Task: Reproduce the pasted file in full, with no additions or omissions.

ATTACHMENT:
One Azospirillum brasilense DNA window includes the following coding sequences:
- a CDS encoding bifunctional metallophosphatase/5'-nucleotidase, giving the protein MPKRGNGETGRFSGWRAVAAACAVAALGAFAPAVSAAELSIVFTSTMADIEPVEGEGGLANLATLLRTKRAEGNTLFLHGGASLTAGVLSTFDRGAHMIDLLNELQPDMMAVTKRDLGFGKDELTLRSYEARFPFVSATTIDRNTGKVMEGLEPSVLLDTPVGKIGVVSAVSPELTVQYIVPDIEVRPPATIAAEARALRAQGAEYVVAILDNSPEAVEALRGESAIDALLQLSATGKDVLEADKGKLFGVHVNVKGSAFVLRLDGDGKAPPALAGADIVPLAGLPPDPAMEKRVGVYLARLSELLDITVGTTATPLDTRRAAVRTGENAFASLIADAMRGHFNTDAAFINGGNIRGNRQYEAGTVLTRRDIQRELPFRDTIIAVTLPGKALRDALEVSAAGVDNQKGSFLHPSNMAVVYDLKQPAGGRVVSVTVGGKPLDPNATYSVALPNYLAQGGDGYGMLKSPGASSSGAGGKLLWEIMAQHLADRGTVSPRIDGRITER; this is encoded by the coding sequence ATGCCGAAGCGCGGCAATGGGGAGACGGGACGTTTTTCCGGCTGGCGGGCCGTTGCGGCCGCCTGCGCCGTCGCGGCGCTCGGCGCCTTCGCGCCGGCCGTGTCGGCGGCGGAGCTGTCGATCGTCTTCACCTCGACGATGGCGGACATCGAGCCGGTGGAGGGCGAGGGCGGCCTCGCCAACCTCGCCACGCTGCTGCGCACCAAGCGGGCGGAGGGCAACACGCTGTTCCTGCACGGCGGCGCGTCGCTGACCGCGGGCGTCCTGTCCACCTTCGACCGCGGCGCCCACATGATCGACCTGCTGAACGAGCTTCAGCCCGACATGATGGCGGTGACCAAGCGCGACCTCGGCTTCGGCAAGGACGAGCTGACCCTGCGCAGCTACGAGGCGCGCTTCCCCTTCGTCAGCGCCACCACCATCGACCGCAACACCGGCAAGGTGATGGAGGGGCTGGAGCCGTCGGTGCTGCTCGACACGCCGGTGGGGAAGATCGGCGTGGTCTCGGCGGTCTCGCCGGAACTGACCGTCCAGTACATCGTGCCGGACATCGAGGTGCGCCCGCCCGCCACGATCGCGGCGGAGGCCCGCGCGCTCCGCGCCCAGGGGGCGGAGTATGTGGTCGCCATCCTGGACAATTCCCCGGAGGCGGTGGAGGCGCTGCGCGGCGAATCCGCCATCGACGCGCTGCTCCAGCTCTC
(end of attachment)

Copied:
One Azospirillum brasilense DNA window includes the following coding sequences:
- a CDS encoding bifunctional metallophosphatase/5'-nucleotidase, giving the protein MPKRGNGETGRFSGWRAVAAACAVAALGAFAPAVSAAELSIVFTSTMADIEPVEGEGGLANLATLLRTKRAEGNTLFLHGGASLTAGVLSTFDRGAHMIDLLNELQPDMMAVTKRDLGFGKDELTLRSYEARFPFVSATTIDRNTGKVMEGLEPSVLLDTPVGKIGVVSAVSPELTVQYIVPDIEVRPPATIAAEARALRAQGAEYVVAILDNSPEAVEALRGESAIDALLQLSATGKDVLEADKGKLFGVHVNVKGSAFVLRLDGDGKAPPALAGADIVPLAGLPPDPAMEKRVGVYLARLSELLDITVGTTATPLDTRRAAVRTGENAFASLIADAMRGHFNTDAAFINGGNIRGNRQYEAGTVLTRRDIQRELPFRDTIIAVTLPGKALRDALEVSAAGVDNQKGSFLHPSNMAVVYDLKQPAGGRVVSVTVGGKPLDPNATYSVALPNYLAQGGDGYGMLKSPGASSSGAGGKLLWEIMAQHLADRGTVSPRIDGRITER; this is encoded by the coding sequence ATGCCGAAGCGCGGCAATGGGGAGACGGGACGTTTTTCCGGCTGGCGGGCCGTTGCGGCCGCCTGCGCCGTCGCGGCGCTCGGCGCCTTCGCGCCGGCCGTGTCGGCGGCGGAGCTGTCGATCGTCTTCACCTCGACGATGGCGGACATCGAGCCGGTGGAGGGCGAGGGCGGCCTCGCCAACCTCGCCACGCTGCTGCGCACCAAGCGGGCGGAGGGCAACACGCTGTTCCTGCACGGCGGCGCGTCGCTGACCGCGGGCGTCCTGTCCACCTTCGACCGCGGCGCCCACATGATCGACCTGCTGAACGAGCTTCAGCCCGACATGATGGCGGTGACCAAGCGCGACCTCGGCTTCGGCAAGGACGAGCTGACCCTGCGCAGCTACGAGGCGCGCTTCCCCTTCGTCAGCGCCACCACCATCGACCGCAACACCGGCAAGGTGATGGAGGGGCTGGAGCCGTCGGTGCTGCTCGACACGCCGGTGGGGAAGATCGGCGTGGTCTCGGCGGTCTCGCCGGAACTGACCGTCCAGTACATCGTGCCGGACATCGAGGTGCGCCCGCCCGCCACGATCGCGGCGGAGGCCCGCGCGCTCCGCGCCCAGGGGGCGGAGTATGTGGTCGCCATCCTGGACAATTCCCCGGAGGCGGTGGAGGCGCTGCGCGGCGAATCCGCCATCGACGCGCTGCTCCAGCTCTC